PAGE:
As always, the Grand Prix of Monaco provided a fairly spectacular showing, likely one of the few in this year’s F1 series. As most would expect, Circuit de Monaco lap-time record holder and five-time winner, Michael Schumacher took the pole position, but officials forced him back five grid positions after he caused a collision during qualifying. With the technical nature of Monaco, that pole position is very important and Schumacher’s penalty was an ominous sign that this would not be a good race, as he retired due to fuel issues 63 laps in.
Schumacher’s penalty propelled Red Bull’s Mark Webber into the pole position. Webber held onto that pole position, despite a lead change during a pit stop, and took home the checkered flag on a rain-coated Circuit de Monaco. As we said in our preview of the 2012 Grand Prix of Monaco, this race had some serious overall points influence, as the leaders were only separated by a few points each.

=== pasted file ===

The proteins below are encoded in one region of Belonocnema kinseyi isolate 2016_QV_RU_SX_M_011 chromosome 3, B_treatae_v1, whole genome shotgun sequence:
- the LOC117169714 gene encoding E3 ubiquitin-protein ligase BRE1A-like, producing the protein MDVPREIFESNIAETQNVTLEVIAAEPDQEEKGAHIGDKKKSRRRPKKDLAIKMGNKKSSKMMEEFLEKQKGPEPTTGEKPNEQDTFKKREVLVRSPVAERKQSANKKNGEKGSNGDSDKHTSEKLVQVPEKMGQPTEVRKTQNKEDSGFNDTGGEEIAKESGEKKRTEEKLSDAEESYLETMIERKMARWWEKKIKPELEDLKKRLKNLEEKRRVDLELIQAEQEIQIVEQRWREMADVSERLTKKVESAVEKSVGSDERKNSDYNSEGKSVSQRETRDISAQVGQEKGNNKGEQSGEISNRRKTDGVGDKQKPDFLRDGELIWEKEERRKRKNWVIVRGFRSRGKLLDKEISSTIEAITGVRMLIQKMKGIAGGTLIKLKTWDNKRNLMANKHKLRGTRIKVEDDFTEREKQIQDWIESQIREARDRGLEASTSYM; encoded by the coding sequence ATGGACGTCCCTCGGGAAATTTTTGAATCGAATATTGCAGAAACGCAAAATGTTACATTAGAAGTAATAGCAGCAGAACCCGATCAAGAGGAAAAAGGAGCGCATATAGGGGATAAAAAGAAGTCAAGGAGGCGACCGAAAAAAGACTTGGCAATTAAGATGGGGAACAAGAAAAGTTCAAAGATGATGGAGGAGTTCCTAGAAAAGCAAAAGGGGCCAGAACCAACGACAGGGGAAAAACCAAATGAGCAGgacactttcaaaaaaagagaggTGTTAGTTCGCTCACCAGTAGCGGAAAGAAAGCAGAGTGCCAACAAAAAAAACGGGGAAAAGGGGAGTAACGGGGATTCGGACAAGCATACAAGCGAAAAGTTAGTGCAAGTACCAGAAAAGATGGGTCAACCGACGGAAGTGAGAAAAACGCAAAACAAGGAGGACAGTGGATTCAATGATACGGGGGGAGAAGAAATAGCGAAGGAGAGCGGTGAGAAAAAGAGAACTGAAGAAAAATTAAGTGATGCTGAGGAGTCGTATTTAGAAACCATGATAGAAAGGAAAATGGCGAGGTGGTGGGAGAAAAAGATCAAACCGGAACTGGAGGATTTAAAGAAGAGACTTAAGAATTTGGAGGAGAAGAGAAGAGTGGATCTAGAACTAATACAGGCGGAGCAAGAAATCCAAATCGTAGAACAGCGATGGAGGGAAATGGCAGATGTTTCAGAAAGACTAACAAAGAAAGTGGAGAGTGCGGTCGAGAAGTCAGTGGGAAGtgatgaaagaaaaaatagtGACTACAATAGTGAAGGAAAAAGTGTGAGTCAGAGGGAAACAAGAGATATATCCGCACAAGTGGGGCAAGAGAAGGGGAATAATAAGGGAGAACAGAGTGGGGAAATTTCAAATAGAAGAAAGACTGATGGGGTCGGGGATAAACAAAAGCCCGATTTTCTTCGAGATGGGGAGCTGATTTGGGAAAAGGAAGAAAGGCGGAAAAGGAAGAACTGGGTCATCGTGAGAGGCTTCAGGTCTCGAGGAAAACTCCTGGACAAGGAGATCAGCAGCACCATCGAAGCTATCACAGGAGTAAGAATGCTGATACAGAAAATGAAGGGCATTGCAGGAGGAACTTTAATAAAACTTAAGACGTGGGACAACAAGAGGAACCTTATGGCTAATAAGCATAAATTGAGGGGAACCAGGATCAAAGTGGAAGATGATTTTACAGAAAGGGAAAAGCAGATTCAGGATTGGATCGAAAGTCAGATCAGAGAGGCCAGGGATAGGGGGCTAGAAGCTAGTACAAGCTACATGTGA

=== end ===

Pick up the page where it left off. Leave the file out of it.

This victory for Webber places propels him up to a second place tie with Sebastian Vettel at 73 points and puts Fernando Alonso, who finished third, in the points lead at 76. An impressive run by Nico Rosberg placed him in second, just behind Webber, proving that his wide margin of victory in China was not just a one-time deal. This superb finish by Rosberg jumps him up two slots to fifth place overall.
From the looks of it, this season is shaping up to be a rather close points race with a few new faces near the top. Unfortunately, the leader board, for the most part, looks identical to the 2011 and 2010 seasons. The lack of parody in F1 has really been its Achilles heel in recent history. An overall points victory by Nico Rosberg would certainly be a push in the right direction for F1, so we’ll keep a close eye on his performance.
Click past the jump to see the complete placement board for the 2012 Grand Prix of Monaco and the overall points standings.
Nearly every driver has done it, but we all fear getting pulled over for doing it. No, not speeding. We mean flashing your headlights to warn oncoming traffic of a cop car hidden off the side of the road getting ready to pounce on a fast driver.